This is an impressive promo from photographer Luke Copping.
It appears very well thought out, designed and executed. It’s got style and does a great job featuring his photographs. Luke worked with the talented designer, Nubby Twiglet to realize this 58 page perfect-bound magazine.
In Luke’s own words –
“I am always looking to change things up and add different elements to my marketing mix to keep things fresh – partly to move away from the too many generic e-blasts / too many generic postcards burnout that a lot of photographers get stuck in, and partly because I just love making cool things and sharing them with others.
To kick off 2012 right I wanted to share a project that I have been crafting with the help of the phenomenally talented Nubby Twiglet (Who I have worked with on my identity and branding projects for a couple of years now. I never cease to be impressed with how well her design and layout work complements my photography), a 58 page magazine that collects some of my personal favorite images and series. I have used the MagCloud service in the past in my work with Auxiliary Magazine and always been impressed with their quality, which has just gotten better and better over the years, so they were the clear choice for me when it came time for me to print the small runs needed for my publication."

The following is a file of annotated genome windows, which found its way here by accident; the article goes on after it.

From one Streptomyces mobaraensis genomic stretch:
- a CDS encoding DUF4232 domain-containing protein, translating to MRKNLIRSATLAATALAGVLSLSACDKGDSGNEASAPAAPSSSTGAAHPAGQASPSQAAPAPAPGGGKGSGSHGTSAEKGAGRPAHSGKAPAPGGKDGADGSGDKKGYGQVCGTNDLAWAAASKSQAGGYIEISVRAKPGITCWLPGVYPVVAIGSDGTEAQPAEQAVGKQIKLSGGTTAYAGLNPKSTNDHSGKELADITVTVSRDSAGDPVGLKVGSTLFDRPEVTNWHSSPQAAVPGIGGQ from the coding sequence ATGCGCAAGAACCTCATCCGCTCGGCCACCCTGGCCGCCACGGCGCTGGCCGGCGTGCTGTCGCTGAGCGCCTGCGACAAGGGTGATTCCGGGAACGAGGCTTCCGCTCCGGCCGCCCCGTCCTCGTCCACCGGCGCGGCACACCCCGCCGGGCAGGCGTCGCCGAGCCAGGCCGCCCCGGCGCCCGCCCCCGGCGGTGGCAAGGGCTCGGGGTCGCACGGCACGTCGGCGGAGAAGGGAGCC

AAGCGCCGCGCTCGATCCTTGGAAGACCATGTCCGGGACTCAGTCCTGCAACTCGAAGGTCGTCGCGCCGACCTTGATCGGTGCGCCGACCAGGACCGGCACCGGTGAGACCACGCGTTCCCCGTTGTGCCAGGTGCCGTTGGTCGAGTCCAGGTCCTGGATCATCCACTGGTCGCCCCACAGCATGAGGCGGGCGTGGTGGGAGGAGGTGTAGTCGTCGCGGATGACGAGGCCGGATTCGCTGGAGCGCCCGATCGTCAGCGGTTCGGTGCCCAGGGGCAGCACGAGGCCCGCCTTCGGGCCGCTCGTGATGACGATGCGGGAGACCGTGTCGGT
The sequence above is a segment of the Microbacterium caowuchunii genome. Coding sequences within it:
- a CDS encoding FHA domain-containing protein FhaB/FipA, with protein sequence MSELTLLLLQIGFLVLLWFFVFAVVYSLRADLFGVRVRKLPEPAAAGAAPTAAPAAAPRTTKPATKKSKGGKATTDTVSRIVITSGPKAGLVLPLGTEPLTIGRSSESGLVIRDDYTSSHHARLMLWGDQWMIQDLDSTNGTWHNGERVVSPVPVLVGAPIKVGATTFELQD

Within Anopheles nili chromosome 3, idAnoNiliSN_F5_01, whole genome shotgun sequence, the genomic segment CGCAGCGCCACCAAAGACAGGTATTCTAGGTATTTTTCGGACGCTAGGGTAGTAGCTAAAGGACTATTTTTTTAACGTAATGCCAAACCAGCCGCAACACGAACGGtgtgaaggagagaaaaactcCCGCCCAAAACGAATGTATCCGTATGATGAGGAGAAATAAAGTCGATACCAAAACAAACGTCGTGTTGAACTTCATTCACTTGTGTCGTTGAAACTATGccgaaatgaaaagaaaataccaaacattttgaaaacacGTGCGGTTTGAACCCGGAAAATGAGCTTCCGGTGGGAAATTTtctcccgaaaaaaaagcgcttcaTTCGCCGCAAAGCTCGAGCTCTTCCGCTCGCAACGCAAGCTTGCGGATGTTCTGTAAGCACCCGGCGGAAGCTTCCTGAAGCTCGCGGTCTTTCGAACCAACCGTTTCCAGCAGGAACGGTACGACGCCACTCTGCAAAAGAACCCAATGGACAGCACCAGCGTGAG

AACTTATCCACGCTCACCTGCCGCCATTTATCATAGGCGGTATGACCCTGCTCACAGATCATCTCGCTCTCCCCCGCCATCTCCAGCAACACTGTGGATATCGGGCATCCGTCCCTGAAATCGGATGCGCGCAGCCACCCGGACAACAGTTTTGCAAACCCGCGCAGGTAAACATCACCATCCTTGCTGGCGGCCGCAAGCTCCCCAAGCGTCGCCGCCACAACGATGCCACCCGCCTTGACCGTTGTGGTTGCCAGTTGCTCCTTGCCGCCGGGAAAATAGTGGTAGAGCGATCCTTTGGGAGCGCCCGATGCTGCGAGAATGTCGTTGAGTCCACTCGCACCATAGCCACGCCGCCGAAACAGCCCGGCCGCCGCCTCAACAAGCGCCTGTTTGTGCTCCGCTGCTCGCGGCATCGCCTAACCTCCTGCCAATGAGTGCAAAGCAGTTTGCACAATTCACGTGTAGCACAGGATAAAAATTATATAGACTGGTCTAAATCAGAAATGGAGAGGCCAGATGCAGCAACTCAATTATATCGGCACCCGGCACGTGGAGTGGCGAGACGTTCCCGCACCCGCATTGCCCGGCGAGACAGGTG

More and more photographers are working on their own and collaborating with designers to produce their own magazines. As Nubby Twiglet puts it, "With on-demand self-publishing becoming an increasingly affordable option, photographers can self-promote in ways that seemed incredibly out of reach just a few short years ago."
About the design, Nubby says,
"Photographers know their work better than anyone and after Luke had selected his top images and mocked up a dummy issue, I started playing around with layouts and type-driven introductions for each themed series.
I’ve worked with a lot of photographers and my number one goal as a designer is to never overpower their work. I believe that less is more. Great photographers’ work stands on its own and the accompanying branding should accentuate it, not distract. Because of this, I kept the layouts and overall design fairly minimal. "